Tag Archives: mental-health

Postpartum Anxiety Update

It’s been a couple months since I talked about being diagnosed with Post Partum Anxiety, so I thought I would give a little update and reflection on how I’m doing now.

In two words, much better.  But it was definitely a journey to get to this point.  I was already in therapy at the time, but that continues on a regular basis.  I was also put on medication, which I continue to take.  And I incorporated meditation and regular exercise (either walking or yoga or both some days) into my routine.

While I think the conversation around mental health is getting better, there is also a stigma still surrounding the topic.  But mental health is just as important as our physical health.  I find it interesting that if I was diagnosed with diabetes or cancer, taking medication, adjusting lifestyle, and going to doctors on a regular basis doesn’t seem out of the ordinary.  But if I’m dealing with depression or anxiety, it’s a different story.

In fact, something I still feel weird talking about is the fact I was diagnosed with PTSD while I was pregnant with my son.  I always thought PTSD was reserved for “real trauma” – war veterans, physical or sexual abuse, things like that.  But I did go through real trauma with my daughters.

Anne Bogel, a blogger on modernmrsdarcy.com, shared a post she wrote last year about her experiences on 9/11 and the panic attacks she had following those events.  And how she didn’t get help right away because she felt like her situation wasn’t as bad as others.  In the infertility and pregnancy loss world, a comparison can be just as detrimental.

Even now, when I’m asked if Sam is my first, I say that I had two stillborn daughters before him.  If I say I had miscarriages or pregnancy loss, they ask how far along was I in the pregnancy.  As if to say that if it wasn’t far enough along, then I’m not entitled to my grief or to even talk about them. In fact, I still struggle to talk about my first miscarriage, before my two daughters, because it wasn’t “as bad.”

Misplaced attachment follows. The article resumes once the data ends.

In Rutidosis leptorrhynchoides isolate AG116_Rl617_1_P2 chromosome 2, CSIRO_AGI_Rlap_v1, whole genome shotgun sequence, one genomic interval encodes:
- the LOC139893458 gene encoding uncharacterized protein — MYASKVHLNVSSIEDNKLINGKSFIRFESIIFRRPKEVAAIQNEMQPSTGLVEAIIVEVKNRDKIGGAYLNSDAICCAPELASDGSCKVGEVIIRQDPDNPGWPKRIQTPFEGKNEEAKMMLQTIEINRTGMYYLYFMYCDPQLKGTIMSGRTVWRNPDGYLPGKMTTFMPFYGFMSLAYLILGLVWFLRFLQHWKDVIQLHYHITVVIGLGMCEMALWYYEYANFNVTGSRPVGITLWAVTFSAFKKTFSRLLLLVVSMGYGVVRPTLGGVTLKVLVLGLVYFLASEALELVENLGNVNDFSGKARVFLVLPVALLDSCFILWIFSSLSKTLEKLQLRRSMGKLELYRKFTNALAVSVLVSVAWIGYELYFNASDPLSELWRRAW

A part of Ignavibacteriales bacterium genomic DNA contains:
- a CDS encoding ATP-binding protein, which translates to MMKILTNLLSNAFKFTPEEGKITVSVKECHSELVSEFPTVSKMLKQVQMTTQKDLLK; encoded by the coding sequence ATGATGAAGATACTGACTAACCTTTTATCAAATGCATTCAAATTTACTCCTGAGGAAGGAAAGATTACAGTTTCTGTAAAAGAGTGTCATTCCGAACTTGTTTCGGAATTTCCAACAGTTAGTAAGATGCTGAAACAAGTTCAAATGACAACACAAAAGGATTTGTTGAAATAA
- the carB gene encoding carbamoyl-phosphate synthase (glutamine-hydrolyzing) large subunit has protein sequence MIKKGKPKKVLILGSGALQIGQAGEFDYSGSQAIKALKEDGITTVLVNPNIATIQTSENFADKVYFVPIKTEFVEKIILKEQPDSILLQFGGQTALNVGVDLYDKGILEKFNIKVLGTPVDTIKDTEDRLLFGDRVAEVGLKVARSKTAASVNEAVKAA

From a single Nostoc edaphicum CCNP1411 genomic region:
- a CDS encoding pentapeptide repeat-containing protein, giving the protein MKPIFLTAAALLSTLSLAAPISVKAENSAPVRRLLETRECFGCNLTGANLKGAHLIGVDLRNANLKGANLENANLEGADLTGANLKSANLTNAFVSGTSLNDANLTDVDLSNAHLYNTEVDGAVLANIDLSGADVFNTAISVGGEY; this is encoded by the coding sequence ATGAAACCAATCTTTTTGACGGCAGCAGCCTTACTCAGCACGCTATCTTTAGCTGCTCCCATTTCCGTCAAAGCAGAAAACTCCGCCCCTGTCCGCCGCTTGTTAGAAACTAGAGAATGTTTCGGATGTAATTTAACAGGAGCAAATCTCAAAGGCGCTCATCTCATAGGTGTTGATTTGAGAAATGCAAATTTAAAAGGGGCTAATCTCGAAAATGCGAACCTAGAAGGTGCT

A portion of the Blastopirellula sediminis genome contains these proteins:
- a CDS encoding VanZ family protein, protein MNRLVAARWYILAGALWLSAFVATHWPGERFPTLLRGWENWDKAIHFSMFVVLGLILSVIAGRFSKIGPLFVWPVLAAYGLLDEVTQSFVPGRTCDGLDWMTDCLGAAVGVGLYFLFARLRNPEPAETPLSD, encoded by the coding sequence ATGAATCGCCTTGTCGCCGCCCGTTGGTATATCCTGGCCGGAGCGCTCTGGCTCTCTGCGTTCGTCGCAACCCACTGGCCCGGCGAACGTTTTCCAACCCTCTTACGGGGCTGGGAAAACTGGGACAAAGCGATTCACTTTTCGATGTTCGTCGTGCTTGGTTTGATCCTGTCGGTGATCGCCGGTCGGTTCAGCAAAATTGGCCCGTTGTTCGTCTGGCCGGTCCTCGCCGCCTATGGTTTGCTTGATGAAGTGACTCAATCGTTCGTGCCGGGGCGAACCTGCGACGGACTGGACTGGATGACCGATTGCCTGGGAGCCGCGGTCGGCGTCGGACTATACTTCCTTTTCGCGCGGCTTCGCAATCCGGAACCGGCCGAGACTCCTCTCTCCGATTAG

I know that it’s hard to talk about what’s going on inside our heads and our hearts.  Sometimes even we aren’t able to process everything fully and with clarity.  And it’s easy to compare our situation with others and write it off as nothing.  But it’s not.  If you found a lump in your breast, even if it wasn’t as big as someone else’s lump, you would still go to the doctor to get it checked out, right?  In the same way, going to a professional therapist to talk about the things you are experiencing is just as normal.

No matter where you are in life, and what you are feeling, you are not alone.  To be honest, I think everyone should include mental checkups in their annual routines.  So if you are experiencing anxiety or depression, or even just think a mental checkup would do you good, I highly encourage you to seek out a good therapist or talk to your doctor.

Turtles All The Way Down: A Review

Turtles All the Way DownTurtles All the Way Down by John Green

My rating: 5 of 5 stars

This is the first fictional book I have read in a long time that I cried at the end. In short, it’s amazing and I highly recommend it.
The story follows Aza Holmes, a teenager with possible OCD. It doesn’t outright say it in the book, but the story details her thought spirals and fears of dying from the microbes in her stomach taking over. To the point that it affects her daily life, and it can even be harmful to her health.
Aza and her best friend, Daisy, see on the news that a billionaire is missing. A billionaire who the police want to bring in on embezzlement charges. A billionaire whose son was once a friend of Aza. This reconnects Davis (the son) with Aza.
I truly thought this was going to be a detective kind of story, but it was more than that. It was other than that. It was a beautiful story about mental illness and how it feels on the inside and how it looks on the outside. The analogies, the struggles, the anxiety are all painted so perfectly in this story. It’s approached with honesty and a sense of realness.
I don’t have OCD, but I do have anxiety. And I related so much to those thought spirals. I related to Aza, to the frustration of not always being in control of thoughts, of not being able to just let a thought pass you by if it’s not productive or constructive.
I would recommend this book to everyone. I feel like it can open so many conversations about mental health and respect and understanding. As a side note, there is some profanity here and there but it’s not overused. There aren’t really any violent or sexual scenes either, though there are a few kissing scenes. Still, a beautifully written book. I can not speak highly enough about it.

I also wanted to let you know that I am a participant in the Amazon Services LLC Associates Program, an affiliate advertising program designed to provide a means for sites to earn advertising fees by advertising and linking to Amazon.com.  These are all things I have used personally.  I wouldn’t recommend something I haven’t tried myself.  Thanks!

And Now Part Two

I like being busy.  I like experiencing life.  I like that adrenaline rush jumping from one thing to the next, while still planning future “jumping” at the same time.  In my culture (meaning where I have grown up, which could be very different from the person living next to me), busy-ness equals productivity.  It equals living.  If you aren’t busy, and you don’t have anything to show for it (*cough cough* aka pictures *cough cough*), then you aren’t living. Continue reading